Helping Individuals Who Have Been Hurt By Others

Safety Precautions Against Stalking

From Victims Advocate Magazine, Fall 2000

Since the primary objective should be to keep the client safe at all times, the stalking victim should be advised to take some of the following safety precautions at home, work, court, or in public. (Note: This is not an exhaustive list, but rather a sampling of some commonly recommended strategies.)


  • Change the locks and add deadbolts.
  • Install a wide angle peep hole in all primary doors.
  • Trim the shrubbery near the house and keep the fuse box locked.
  • Keep flashlights with working batteries.
  • Install fire detectors, security alarms, and outside lights.
  • Get a dog for added protection.
  • Purchase rope ladders to be used to escape from second story windows.
  • Obtain a private, unlisted phone number.
  • Identify all visitors before opening doors.
  • Instruct the phone company to block incoming calls from certain numbers.
  • Use an answering machine or incoming caller-ID when receiving phone calls to collect evidence of harassment, stalking, or protection order violations.
  • Use Caller-ID blocking if it is necessary to call the stalker or someone who might intentionally or inadvertently reveal the victim’s phone number to the stalker.
  • Obtain a cellular phone which is preprogrammed to 911 or the number of a safe friend or relative and keep it in an accessible hiding place.
  • Never open an unusual package, box, or device found on the property, but instead call the police and ask them to examine it.
  • Give the picture of the stalker to the neighbors, if possible, and ask them to call the police if they see the stalker nearby.
  • Keep a bag packed and hidden in a safe place in case there is a need for a quick escape ( the bag should contain money for phone calls, transportation, and one month’s expenses; clothing; diapers, court documents; passports; identification; birth certificates; school and medical records; necessary medications; credit cards; check books; work permits; green cards; Mortgage/lease payments; insurance papers; bank books; telephone/address books; car/house keys; and ownership documents for house/car).
  • Prepare an emergency evacuation plan and brief household members on the procedures.
  • Know how to get to the local domestic violence shelter or the home of a safe friend or relative.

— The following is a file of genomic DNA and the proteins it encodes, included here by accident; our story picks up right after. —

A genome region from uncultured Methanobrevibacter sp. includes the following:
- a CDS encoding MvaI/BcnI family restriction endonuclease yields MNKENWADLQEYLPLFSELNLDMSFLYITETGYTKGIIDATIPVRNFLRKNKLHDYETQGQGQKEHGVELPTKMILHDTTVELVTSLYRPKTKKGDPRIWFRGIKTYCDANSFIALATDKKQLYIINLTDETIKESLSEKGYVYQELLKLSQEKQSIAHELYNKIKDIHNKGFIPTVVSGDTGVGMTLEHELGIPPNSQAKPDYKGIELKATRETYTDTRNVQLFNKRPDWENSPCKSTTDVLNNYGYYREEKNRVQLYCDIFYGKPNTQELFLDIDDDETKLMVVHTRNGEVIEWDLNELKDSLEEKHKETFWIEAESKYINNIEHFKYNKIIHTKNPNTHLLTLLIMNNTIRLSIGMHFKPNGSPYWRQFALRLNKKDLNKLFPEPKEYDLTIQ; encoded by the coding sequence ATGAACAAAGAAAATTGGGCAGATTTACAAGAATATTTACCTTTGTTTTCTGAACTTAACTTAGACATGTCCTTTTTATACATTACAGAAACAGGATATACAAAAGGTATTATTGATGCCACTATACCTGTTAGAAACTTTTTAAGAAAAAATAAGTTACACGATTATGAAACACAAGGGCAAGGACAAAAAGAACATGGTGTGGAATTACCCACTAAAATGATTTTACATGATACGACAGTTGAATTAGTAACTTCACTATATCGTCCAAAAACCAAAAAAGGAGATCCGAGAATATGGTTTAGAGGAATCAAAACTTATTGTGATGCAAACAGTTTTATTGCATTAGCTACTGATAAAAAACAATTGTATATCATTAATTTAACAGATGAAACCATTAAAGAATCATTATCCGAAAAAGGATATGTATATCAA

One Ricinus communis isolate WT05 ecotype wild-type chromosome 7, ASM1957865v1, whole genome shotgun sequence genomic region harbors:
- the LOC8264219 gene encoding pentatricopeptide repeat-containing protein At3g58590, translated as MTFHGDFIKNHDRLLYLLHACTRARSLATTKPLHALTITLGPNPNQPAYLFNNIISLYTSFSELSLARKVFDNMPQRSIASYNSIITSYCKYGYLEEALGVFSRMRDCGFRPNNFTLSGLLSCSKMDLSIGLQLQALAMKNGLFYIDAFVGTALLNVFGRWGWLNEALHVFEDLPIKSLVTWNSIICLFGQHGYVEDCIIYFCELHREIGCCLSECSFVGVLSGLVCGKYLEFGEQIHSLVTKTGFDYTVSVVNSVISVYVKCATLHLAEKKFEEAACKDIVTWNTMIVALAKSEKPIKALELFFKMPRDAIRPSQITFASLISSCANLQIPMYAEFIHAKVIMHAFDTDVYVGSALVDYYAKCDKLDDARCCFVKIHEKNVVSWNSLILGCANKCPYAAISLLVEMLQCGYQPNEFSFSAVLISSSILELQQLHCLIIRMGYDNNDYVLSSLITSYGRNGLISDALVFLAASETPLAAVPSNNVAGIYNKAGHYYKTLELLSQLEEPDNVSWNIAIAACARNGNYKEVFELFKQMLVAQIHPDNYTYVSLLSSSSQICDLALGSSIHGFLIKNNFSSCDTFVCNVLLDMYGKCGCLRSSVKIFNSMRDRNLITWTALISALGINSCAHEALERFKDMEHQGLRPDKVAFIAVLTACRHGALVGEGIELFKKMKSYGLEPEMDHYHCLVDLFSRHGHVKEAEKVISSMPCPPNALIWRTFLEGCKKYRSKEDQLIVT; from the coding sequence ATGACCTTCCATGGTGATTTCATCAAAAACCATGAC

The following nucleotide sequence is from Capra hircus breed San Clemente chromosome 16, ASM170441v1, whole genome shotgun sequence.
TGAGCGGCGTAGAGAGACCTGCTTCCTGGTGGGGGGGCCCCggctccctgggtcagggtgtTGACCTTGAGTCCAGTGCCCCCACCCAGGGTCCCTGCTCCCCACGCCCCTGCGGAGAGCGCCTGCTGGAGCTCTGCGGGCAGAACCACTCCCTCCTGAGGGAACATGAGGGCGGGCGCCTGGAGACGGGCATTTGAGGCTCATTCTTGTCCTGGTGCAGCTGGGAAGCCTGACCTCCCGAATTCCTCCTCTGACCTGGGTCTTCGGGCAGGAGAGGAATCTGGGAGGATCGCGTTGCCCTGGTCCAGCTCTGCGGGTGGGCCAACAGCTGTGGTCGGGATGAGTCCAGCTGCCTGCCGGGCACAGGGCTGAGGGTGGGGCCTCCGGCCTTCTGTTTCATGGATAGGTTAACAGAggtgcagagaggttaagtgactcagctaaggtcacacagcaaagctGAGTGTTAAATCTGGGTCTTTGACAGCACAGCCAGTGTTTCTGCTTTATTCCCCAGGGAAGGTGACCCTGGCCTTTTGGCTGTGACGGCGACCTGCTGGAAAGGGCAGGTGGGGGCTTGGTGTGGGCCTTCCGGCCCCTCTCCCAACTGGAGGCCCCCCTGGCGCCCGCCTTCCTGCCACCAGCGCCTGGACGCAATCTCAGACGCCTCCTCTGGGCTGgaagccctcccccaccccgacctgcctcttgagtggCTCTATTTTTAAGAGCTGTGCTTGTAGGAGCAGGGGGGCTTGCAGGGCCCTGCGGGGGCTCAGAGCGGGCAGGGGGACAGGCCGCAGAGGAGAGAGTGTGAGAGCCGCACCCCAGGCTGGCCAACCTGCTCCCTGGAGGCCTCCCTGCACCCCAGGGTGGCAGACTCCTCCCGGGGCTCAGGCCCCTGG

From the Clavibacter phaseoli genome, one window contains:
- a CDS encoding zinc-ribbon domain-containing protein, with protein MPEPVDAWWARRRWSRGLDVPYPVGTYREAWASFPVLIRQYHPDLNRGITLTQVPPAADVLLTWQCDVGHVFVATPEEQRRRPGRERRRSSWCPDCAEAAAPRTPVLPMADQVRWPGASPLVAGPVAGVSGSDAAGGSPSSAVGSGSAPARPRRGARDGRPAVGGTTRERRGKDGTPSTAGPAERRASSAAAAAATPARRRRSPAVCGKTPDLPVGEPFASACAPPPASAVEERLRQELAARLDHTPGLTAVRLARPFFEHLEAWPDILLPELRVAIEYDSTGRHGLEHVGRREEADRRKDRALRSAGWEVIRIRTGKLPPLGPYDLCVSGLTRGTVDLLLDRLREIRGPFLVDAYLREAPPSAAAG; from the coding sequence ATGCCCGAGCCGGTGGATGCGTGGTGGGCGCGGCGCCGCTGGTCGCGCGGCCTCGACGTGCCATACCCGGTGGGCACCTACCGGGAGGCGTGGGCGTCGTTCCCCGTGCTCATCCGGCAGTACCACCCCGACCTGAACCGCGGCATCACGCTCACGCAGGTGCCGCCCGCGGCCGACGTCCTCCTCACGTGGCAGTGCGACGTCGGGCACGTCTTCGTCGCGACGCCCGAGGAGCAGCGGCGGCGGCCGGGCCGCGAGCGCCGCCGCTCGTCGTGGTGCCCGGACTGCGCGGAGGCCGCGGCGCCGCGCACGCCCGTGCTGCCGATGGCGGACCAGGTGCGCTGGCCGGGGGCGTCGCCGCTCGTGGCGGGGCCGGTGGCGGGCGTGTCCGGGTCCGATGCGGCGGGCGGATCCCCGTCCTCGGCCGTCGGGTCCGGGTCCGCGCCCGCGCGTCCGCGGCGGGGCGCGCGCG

• Inform Supervisors, human resource personnel, or employee counselors about the situation.
  • Provide a picture of the stalker and a copy of any protection orders to security, superiors, and reception area staff.
  • Ask co-workers to call the police immediately if the stalker appears.
  • Request that all visitors and packages pass through the central reception.
  • Ask a receptionist or co-worker to screen calls.
  • Save any voice mail and e-mail messages received from the stalker.
  • Ask about flexible or alternate work hours and relocation or work space to a more secure area.
  • Request a parking space close to the building.
  • Ask for an escort to the parking lot or the bus.


  • If the stalker is nearby, wait in a safe place such as next to a security guard or bailiff.
  • Avoid sitting close to the stalker in the courtroom.
  • Always make sure that other people are between the victim and the stalker.
  • Avoid speaking directly to the stalker.
  • Ask for an escort to and from court.
  • If the stalker follows the victim, call the police station and report the incident.


  • Travel in groups or with a friend if possible.
  • Have protection order and emergency phone numbers on person at all times.
  • Avoid walking or jogging alone at night.
  • Always park in well-lit areas.
  • Alter daily routines by changing transportation routes or timing (including picking up children from school).
  • Do not drive directly home if followed.
  • Drive to a local police station, fire department, or busying shopping center if followed and honk the car horn to attract attention.